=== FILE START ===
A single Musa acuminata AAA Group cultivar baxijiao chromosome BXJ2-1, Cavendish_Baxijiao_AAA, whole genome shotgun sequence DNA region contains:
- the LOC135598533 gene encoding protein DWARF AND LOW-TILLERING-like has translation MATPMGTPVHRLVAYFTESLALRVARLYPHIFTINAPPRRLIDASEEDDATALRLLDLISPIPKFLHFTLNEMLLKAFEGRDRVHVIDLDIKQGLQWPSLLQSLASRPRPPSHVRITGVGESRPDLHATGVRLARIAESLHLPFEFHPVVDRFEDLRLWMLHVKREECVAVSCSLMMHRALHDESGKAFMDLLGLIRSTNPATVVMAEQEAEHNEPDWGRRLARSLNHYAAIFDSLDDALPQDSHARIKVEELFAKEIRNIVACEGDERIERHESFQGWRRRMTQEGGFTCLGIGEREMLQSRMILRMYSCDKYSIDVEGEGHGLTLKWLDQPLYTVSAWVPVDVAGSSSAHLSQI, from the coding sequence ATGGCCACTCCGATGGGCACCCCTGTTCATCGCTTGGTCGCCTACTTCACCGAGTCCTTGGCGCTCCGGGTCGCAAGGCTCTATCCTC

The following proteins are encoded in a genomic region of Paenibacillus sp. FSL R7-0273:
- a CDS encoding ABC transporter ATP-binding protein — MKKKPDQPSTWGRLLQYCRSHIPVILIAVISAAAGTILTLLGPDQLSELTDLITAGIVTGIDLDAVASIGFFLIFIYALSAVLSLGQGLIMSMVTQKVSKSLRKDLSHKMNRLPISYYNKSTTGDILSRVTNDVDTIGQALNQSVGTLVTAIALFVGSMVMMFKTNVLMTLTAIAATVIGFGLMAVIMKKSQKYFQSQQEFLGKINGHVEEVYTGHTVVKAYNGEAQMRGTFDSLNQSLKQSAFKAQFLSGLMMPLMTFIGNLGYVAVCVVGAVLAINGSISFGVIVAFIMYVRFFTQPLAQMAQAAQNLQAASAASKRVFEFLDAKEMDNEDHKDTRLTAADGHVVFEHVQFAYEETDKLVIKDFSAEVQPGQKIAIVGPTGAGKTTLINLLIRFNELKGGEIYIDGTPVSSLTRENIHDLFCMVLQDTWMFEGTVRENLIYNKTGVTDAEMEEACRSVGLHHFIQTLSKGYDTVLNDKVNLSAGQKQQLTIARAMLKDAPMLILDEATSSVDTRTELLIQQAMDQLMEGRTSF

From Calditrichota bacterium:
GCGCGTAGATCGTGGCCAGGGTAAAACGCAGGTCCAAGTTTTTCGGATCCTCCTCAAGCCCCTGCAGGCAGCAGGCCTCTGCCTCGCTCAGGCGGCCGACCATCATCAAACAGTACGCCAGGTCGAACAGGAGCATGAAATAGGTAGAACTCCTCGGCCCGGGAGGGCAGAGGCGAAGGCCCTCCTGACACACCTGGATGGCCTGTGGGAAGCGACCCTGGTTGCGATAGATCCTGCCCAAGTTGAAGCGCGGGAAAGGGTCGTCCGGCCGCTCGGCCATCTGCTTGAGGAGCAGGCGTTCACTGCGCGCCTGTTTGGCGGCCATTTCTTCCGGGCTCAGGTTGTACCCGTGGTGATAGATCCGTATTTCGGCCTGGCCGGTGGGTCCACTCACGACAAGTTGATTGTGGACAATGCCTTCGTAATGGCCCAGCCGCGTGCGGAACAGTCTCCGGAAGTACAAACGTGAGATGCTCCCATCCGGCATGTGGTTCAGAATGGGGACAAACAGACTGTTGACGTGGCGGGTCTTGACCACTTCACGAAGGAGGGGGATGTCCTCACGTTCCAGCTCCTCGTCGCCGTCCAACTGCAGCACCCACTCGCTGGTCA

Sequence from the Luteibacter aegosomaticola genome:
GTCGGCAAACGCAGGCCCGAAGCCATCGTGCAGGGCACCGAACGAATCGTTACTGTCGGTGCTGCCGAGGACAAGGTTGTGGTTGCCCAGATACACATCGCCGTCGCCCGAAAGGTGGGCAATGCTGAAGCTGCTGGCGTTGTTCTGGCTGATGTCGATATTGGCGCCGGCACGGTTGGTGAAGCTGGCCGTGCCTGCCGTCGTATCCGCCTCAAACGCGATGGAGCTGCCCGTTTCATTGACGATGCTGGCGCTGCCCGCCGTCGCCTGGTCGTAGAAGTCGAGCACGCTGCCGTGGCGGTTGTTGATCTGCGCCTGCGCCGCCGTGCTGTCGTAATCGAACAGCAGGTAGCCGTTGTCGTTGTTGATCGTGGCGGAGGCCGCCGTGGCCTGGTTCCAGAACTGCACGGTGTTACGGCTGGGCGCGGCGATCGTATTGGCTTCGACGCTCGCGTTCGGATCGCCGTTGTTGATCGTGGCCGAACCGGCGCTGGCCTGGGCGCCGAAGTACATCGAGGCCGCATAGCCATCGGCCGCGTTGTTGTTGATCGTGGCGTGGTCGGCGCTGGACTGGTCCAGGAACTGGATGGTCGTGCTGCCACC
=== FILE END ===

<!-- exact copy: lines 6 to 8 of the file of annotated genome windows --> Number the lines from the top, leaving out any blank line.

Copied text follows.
GCGCGTAGATCGTGGCCAGGGTAAAACGCAGGTCCAAGTTTTTCGGATCCTCCTCAAGCCCCTGCAGGCAGCAGGCCTCTGCCTCGCTCAGGCGGCCGACCATCATCAAACAGTACGCCAGGTCGAACAGGAGCATGAAATAGGTAGAACTCCTCGGCCCGGGAGGGCAGAGGCGAAGGCCCTCCTGACACACCTGGATGGCCTGTGGGAAGCGACCCTGGTTGCGATAGATCCTGCCCAAGTTGAAGCGCGGGAAAGGGTCGTCCGGCCGCTCGGCCATCTGCTTGAGGAGCAGGCGTTCACTGCGCGCCTGTTTGGCGGCCATTTCTTCCGGGCTCAGGTTGTACCCGTGGTGATAGATCCGTATTTCGGCCTGGCCGGTGGGTCCACTCACGACAAGTTGATTGTGGACAATGCCTTCGTAATGGCCCAGCCGCGTGCGGAACAGTCTCCGGAAGTACAAACGTGAGATGCTCCCATCCGGCATGTGGTTCAGAATGGGGACAAACAGACTGTTGACGTGGCGGGTCTTGACCACTTCACGAAGGAGGGGGATGTCCTCACGTTCCAGCTCCTCGTCGCCGTCCAACTGCAGCACCCACTCGCTGGTCA

Sequence from the Luteibacter aegosomaticola genome:
GTCGGCAAACGCAGGCCCGAAGCCATCGTGCAGGGCACCGAACGAATCGTTACTGTCGGTGCTGCCGAGGACAAGGTTGTGGTTGCCCAGATACACATCGCCGTCGCCCGAAAGGTGGGCAATGCTGAAGCTGCTGGCGTTGTTCTGGCTGATGTCGATATTGGCGCCGGCACGGTTGGTGAAGCTGGCCGTGCCTGCCGTCGTATCCGCCTCAAACGCGATGGAGCTGCCCGTTTCATTGACGATGCTGGCGCTGCCCGCCGTCGCCTGGTCGTAGAAGTCGAGCACGCTGCCGTGGCGGTTGTTGATCTGCGCCTGCGCCGCCGTGCTGTCGTAATCGAACAGCAGGTAGCCGTTGTCGTTGTTGATCGTGGCGGAGGCCGCCGTGGCCTGGTTCCAGAACTGCACGGTGTTACGGCTGGGCGCGGCGATCGTATTGGCTTCGACGCTCGCGTTCGGATCGCCGTTGTTGATCGTGGCCGAACCGGCGCTGGCCTGGGCGCCGAAGTACATCGAGGCCGCATAGCCATCGGCCGCGTTGTTGTTGATCGTGGCGTGGTCGGCGCTGGACTGGTCCAGGAACTGGATGGTCGTGCTGCCACC